The 'difficult journey' to take Nirmala's father to Kathmandu

November 26, 2018 07:50 AM DIL BAHADUR CHHATYAL


DHANGADHI, Nov 26: Yagyaraj Pant, the father of rape and murder victim Nirmala, was brought to Kathmandu on Sunday for treatment after he showed signs of 'mental illness' within days of starting an indefinite sit-in, demanding justice for his daughter. However, the journey to bring him to the capital was fraught with difficulties and struggles.

The District Administration Office (DAO) of Kanchanpur provided four air tickets of Buddha Air to airlift him to Kathmandu. They reached the Dhangadhi Airport at around 4 on Saturday afternoon. It was the beginning of a difficult journey. 

At the airport, Yagyaraj tried to kick at the parked vehicles, shouted at and scolded the people around him and attempted to beat other passengers in the waiting room. He was almost uncontrollable.

Buddha Air staff who saw Yagyaraj's 'abnormal behavior with their own eyes cancelled the four tickets issued to him and the people accompanying him to to the capital. They argued that Yagyaraj could threaten the safety and convenience of all other passengers - something they could not allow.

Family members and government officials then tried to take him to Kathmandu in an ambulance. But no ambulance was available. Then Sudurpaschim Chief Minister took initiatives to find a vehicle to transport Yagyaraj and they finally got a Scorpio jeep at around Saturday midnight to take them to Kathmandu.

Yagyaraj was accompanied by his wife Durga Devi and other relatives as well as two policemen in mufti and a medical person. His cousin Ishwar Joshi said they had to stop the jeep on multiple occasions to calm him down and provide some rest.

“It was a very difficult journey. He showed many abnormal behaviors during the trip, making it very difficult for us and also prolonged the travel time,” said Ishwar. “We left Dhangadhi on Saturday evening and reached Kathmandu on Sunday evening.”
Nirmala's mother also recounted the arduous journey. “He was uncontrollable at times. We faced lots of difficulties on the way to Kathmandu due to his severe mental condition,” she said.

Yagyaraj has now been admitted at the Maharajgunj-based Tribhuvan University Teaching Hospital (TUTH). The Panta couple, which is still mourning the loss of their teenage daughter Nirmala, has left behind their two daughters – Manisha, 15, and Saraswati, 11, – alone at their home in Kanchanpur.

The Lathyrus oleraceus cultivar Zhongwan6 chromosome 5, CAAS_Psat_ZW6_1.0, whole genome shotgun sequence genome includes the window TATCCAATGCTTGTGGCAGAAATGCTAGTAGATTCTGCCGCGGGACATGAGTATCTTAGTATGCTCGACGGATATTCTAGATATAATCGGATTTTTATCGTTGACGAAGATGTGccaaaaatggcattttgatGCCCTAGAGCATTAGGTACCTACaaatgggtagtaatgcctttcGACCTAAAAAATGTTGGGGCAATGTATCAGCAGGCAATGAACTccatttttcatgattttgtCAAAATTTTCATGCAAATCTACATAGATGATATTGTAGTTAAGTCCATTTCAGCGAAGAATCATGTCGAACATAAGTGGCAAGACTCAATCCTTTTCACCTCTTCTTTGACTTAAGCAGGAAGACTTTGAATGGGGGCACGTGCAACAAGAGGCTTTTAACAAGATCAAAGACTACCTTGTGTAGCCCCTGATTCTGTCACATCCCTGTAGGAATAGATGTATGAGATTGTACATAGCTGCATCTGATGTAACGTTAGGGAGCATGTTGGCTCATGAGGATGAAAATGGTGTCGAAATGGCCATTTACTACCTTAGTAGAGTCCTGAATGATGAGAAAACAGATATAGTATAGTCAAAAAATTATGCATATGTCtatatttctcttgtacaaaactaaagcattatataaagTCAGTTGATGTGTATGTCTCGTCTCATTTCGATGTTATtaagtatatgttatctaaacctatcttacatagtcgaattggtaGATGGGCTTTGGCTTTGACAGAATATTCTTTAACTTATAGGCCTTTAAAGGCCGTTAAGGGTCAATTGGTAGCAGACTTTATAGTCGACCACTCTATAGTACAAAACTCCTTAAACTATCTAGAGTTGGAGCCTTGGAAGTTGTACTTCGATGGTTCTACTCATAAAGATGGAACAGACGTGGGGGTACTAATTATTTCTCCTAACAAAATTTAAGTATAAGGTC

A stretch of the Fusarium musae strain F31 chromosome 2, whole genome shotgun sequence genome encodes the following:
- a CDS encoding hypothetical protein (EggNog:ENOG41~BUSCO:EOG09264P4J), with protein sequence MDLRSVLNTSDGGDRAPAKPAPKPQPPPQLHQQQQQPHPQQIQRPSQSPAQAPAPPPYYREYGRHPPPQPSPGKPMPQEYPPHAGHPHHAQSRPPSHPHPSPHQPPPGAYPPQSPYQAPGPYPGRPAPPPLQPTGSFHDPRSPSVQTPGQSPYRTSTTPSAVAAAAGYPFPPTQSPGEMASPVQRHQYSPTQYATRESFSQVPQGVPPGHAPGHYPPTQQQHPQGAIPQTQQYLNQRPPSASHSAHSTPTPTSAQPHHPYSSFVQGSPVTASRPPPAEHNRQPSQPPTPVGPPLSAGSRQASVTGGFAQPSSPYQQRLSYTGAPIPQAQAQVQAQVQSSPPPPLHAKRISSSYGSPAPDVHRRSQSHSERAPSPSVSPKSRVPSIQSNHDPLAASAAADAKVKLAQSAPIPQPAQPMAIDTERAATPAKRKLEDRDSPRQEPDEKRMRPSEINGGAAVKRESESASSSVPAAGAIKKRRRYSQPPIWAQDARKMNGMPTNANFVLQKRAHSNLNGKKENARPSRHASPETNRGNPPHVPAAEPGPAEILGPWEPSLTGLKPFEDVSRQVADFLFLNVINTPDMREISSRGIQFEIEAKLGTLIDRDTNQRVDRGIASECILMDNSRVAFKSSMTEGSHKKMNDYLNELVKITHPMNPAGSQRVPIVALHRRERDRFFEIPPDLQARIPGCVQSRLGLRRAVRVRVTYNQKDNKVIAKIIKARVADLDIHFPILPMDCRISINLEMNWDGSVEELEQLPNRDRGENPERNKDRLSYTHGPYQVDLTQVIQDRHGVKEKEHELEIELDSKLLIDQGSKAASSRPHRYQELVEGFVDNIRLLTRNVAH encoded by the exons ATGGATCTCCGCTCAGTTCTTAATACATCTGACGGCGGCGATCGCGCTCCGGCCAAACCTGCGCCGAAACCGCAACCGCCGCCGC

“My husband's condition has given me lots of stress. They told me I had to accompany him to Kathmandu. So, I had to leave my two daughters alone at home,” said Durga Devi. “I'm very worried thinking how they are getting by all alone. They are scared since their sister Nirmala was raped and murdered in broad daylight.”

Yagyaraj's mental breakdown could be the result of stress caused by the protest. Durga Devi said he has become restless and distraught as hundreds of people keep asking him the same kind of questions every day. 
 
Indefinite sit-in continues in Kanchanpur
Just two weeks after the Panta couple started their sit-in 'for an indefinite period' in front of the Kanchanpur DAO, Yagyaraj had to be taken to the capital for treatment and his wife had to accompany him. Although the couple is in Kathmandu now, the sit-in continues back in Kanchanpur. 

In the absence of Nirmala's parents, her stepmother Laxmi Devi Pant has participated in the sit-in to give it continuity. A group led by women rights activist Meena Bhandari, the coordinator of a struggle committee formed to pressurize the government to deliver justice to Nirmala, has supported the family in their sit-in.

Interestingly, the sit-in has courted controversy as another struggle committee led by Helen Shrestha has criticized the Bhandari-led committee. They accused Bhandari of forcing Nirmala's parents to stage a sit-in, 'adding to the troubles of the family which is still mourning the loss of their daughter'.

“It is not sensible to force Nirmala's parents to participate in a sit-in and give them additional troubles,” said Shrestha.


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